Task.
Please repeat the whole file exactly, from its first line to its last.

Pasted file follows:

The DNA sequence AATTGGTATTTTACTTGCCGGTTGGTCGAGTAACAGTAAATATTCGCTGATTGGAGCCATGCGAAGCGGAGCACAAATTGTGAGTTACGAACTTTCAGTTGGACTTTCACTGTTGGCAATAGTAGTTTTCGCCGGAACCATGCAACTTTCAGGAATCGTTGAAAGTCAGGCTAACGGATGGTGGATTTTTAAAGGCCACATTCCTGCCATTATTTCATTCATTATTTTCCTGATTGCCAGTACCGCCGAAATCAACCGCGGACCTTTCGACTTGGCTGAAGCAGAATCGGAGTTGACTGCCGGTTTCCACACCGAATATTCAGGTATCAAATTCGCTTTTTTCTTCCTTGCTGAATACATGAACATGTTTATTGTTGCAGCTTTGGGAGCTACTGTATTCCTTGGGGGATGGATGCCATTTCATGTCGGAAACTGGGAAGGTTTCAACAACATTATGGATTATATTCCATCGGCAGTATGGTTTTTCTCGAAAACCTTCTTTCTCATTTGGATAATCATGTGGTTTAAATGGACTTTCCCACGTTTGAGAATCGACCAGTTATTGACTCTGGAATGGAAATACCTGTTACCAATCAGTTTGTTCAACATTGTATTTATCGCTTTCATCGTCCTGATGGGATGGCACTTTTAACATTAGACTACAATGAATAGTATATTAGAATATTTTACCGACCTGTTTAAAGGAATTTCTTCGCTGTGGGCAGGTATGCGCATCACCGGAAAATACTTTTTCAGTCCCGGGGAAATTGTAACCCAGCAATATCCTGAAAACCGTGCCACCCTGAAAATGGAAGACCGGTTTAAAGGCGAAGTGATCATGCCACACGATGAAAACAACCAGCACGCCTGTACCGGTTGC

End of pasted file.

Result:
The DNA sequence AATTGGTATTTTACTTGCCGGTTGGTCGAGTAACAGTAAATATTCGCTGATTGGAGCCATGCGAAGCGGAGCACAAATTGTGAGTTACGAACTTTCAGTTGGACTTTCACTGTTGGCAATAGTAGTTTTCGCCGGAACCATGCAACTTTCAGGAATCGTTGAAAGTCAGGCTAACGGATGGTGGATTTTTAAAGGCCACATTCCTGCCATTATTTCATTCATTATTTTCCTGATTGCCAGTACCGCCGAAATCAACCGCGGACCTTTCGACTTGGCTGAAGCAGAATCGGAGTTGACTGCCGGTTTCCACACCGAATATTCAGGTATCAAATTCGCTTTTTTCTTCCTTGCTGAATACATGAACATGTTTATTGTTGCAGCTTTGGGAGCTACTGTATTCCTTGGGGGATGGATGCCATTTCATGTCGGAAACTGGGAAGGTTTCAACAACATTATGGATTATATTCCATCGGCAGTATGGTTTTTCTCGAAAACCTTCTTTCTCATTTGGATAATCATGTGGTTTAAATGGACTTTCCCACGTTTGAGAATCGACCAGTTATTGACTCTGGAATGGAAATACCTGTTACCAATCAGTTTGTTCAACATTGTATTTATCGCTTTCATCGTCCTGATGGGATGGCACTTTTAACATTAGACTACAATGAATAGTATATTAGAATATTTTACCGACCTGTTTAAAGGAATTTCTTCGCTGTGGGCAGGTATGCGCATCACCGGAAAATACTTTTTCAGTCCCGGGGAAATTGTAACCCAGCAATATCCTGAAAACCGTGCCACCCTGAAAATGGAAGACCGGTTTAAAGGCGAAGTGATCATGCCACACGATGAAAACAACCAGCACGCCTGTACCGGTTGC